I need a new job and you can help. This might sound surprising and my boss' heart just skipped a beat, but keep reading because yes, you read that correctly. I really do want a new job, but it's not what you think. It's not a "Take this Job and Shove It" thing, because I'm very passionate about this job and I love the people I work with. You see, it's all about Vision Zero. Here in Montana, we're on a mission to achieve zero serious injuries and zero deaths on our roadways. And if we succeed in reaching that goal, my job will very likely become obsolete and it will be a glorious day. Then I will need to find a new job. So, won't you help me work my way out of this job?
Now, this endeavor isn't really about my job; it's about safeguarding every life that navigates Montana's roads. It's a collective effort that demands unity and collaboration from all of us. Even if you're the most conscientious driver—always buckled up, obeying speed limits, and driving sober—someone else's recklessness can shatter our life in an instant. It's a grim reality that occurs too frequently, the very reason why I'm still in this position.
This morning I heard on MTPR/NPR, a story by Frank Morris from KCUR in Kansas City.
Kansas City is my old stomping grounds as a former Kansas City Missouri Police Officer. (KC remains close to my heart.) Frank's story was about traffic fatalities. The tragedies spotlighted in the KC area resonate deeply because they echo our experiences here in Missoula. Our news feeds are often filled with heart-wrenching accounts stemming from preventable crashes.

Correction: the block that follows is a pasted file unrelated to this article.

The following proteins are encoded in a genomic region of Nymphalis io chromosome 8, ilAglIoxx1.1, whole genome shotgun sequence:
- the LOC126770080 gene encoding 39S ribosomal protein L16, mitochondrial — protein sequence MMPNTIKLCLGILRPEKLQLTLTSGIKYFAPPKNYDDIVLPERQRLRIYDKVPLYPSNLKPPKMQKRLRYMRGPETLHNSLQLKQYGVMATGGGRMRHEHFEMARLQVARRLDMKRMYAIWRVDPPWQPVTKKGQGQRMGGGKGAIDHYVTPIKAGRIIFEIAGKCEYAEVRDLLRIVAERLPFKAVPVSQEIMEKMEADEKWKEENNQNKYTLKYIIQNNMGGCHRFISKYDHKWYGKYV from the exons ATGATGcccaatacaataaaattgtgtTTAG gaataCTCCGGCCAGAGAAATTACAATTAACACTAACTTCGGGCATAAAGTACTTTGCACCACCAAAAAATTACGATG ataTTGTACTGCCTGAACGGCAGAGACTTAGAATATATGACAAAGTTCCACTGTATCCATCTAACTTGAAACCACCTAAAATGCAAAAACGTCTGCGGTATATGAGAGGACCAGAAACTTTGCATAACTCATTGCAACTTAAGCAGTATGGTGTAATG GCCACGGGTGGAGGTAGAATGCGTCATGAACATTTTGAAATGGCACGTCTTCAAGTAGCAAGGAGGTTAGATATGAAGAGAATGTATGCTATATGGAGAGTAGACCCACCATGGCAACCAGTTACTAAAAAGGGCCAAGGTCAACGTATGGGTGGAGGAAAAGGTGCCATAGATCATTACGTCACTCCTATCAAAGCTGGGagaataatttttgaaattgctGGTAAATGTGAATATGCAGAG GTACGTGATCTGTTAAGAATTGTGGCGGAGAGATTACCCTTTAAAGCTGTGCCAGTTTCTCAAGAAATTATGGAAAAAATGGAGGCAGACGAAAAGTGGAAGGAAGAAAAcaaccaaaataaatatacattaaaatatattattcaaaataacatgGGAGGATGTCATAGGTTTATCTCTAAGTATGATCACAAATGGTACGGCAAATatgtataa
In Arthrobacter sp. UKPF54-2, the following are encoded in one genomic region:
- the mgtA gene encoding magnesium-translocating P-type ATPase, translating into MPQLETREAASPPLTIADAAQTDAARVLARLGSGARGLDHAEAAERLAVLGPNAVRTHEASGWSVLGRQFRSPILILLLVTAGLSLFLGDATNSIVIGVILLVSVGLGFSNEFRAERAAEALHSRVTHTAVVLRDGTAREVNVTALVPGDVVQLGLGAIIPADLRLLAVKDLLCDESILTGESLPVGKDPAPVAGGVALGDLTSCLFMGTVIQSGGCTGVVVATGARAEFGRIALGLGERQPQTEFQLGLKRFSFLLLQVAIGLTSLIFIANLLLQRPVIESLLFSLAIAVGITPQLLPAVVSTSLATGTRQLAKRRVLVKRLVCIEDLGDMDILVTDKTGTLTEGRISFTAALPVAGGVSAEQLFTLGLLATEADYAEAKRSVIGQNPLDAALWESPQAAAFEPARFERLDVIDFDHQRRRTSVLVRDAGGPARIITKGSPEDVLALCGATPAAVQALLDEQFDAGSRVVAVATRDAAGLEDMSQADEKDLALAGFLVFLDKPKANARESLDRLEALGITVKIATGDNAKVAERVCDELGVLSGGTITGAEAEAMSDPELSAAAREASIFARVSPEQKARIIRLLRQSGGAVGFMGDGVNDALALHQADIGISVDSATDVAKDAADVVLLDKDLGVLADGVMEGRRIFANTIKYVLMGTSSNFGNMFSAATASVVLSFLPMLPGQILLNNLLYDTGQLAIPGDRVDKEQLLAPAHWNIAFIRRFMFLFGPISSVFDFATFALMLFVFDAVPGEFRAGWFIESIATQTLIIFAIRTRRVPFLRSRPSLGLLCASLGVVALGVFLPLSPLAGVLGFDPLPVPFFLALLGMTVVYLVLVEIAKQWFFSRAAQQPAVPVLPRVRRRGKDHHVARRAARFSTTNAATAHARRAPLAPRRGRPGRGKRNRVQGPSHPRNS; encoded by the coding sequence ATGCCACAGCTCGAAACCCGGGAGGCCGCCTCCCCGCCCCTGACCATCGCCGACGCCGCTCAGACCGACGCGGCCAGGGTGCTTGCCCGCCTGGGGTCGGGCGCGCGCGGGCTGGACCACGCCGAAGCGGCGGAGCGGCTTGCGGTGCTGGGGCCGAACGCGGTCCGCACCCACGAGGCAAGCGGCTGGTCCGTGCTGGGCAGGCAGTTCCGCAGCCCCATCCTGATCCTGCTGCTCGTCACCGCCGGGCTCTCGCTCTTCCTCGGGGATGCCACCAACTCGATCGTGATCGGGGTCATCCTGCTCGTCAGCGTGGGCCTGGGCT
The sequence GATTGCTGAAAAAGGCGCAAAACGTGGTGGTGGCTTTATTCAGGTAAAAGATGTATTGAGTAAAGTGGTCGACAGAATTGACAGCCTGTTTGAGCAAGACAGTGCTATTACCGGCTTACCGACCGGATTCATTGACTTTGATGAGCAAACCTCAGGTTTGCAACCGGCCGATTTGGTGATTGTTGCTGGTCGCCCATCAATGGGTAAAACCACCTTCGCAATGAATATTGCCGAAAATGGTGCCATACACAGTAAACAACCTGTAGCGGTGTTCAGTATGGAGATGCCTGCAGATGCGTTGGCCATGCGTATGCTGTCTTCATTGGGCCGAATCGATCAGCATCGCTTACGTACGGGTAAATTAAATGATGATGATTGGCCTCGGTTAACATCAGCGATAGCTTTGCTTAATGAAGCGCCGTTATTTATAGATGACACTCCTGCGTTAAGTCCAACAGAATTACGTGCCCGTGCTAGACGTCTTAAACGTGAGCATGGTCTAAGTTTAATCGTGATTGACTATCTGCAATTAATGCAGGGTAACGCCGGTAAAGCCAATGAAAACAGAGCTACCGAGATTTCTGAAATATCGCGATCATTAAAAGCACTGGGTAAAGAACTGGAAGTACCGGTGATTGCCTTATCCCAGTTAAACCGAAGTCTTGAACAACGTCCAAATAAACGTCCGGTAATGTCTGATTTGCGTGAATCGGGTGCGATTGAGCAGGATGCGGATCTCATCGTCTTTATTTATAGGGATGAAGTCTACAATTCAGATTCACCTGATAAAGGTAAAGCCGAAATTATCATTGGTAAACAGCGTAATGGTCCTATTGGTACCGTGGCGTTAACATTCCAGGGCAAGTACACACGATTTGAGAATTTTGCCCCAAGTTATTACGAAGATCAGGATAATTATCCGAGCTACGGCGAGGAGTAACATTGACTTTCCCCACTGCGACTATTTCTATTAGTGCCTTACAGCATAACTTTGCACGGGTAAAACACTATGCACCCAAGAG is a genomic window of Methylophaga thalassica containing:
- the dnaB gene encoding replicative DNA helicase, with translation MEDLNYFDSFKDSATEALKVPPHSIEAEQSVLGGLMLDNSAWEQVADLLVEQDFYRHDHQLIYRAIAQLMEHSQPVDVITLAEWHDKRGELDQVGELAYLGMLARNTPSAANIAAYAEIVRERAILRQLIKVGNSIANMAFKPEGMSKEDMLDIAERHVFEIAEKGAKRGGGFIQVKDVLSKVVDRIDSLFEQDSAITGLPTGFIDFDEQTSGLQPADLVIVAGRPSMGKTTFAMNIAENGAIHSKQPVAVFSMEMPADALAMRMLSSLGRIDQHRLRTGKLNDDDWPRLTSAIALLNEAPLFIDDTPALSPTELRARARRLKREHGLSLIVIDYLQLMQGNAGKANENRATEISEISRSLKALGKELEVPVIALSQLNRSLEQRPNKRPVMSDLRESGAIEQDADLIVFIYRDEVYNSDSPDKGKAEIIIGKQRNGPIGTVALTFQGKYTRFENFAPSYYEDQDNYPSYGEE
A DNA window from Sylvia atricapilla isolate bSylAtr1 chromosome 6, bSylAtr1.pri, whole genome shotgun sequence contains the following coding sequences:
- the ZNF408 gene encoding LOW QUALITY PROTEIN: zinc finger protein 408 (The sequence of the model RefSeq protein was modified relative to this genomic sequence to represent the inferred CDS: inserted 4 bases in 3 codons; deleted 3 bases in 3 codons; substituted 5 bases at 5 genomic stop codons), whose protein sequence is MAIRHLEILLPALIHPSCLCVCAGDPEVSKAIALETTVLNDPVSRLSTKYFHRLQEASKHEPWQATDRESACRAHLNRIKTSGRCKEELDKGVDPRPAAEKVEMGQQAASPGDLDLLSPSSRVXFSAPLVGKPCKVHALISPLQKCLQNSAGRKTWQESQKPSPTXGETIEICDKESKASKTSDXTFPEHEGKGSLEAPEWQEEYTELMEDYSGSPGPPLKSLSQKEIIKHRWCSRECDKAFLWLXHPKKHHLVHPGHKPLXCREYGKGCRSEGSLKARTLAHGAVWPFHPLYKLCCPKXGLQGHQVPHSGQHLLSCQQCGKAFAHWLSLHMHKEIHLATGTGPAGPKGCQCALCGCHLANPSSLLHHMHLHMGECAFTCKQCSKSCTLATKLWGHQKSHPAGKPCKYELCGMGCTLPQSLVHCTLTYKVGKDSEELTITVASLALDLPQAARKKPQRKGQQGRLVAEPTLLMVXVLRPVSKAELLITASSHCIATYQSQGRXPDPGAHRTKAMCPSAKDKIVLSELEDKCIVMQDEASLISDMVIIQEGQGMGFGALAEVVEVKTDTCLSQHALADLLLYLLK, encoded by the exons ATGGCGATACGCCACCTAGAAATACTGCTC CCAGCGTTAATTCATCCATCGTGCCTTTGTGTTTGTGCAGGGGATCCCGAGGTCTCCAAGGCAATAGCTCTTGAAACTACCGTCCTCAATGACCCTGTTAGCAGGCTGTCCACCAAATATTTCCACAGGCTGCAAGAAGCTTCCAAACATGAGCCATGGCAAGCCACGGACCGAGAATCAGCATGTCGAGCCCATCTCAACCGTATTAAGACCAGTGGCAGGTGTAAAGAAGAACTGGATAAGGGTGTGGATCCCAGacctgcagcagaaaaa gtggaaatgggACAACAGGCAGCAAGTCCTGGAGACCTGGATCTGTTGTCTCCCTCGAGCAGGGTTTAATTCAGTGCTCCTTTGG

Missoula grapples with an alarmingly high rate of DUI incidents—a problem not unfamiliar to us. As we approach the culmination of our "Let's Not Wreck the Holidays" campaign, aligned with National Impaired Driving Awareness month, it's a poignant reminder of the urgent need for change.
The truth is, when 100% of individuals prioritize safety—when every person consistently wears their seat belt and drives sober—my current position loses its necessity. I eagerly anticipate the day when my boss informs me that my role is no longer essential because we, as a community, have succeeded in prioritizing safety to such an extent that my job becomes redundant.
This goal isn't unattainable; it's a shared vision that demands our continuous dedication and tireless efforts. Together, we can rewrite the narrative of our roadways, transforming them into safe passages where tragedies cease to be routine occurrences. That's the day I eagerly await—a day where our collective commitment to safety renders my job unnecessary, signaling the triumph of Vision Zero.
Here's a link to the MTPR article: https://www.mtpr.org/2023-12-27/u-s-roadways-are-a-little-safer-than-last-year-but-thats-not-saying-very-much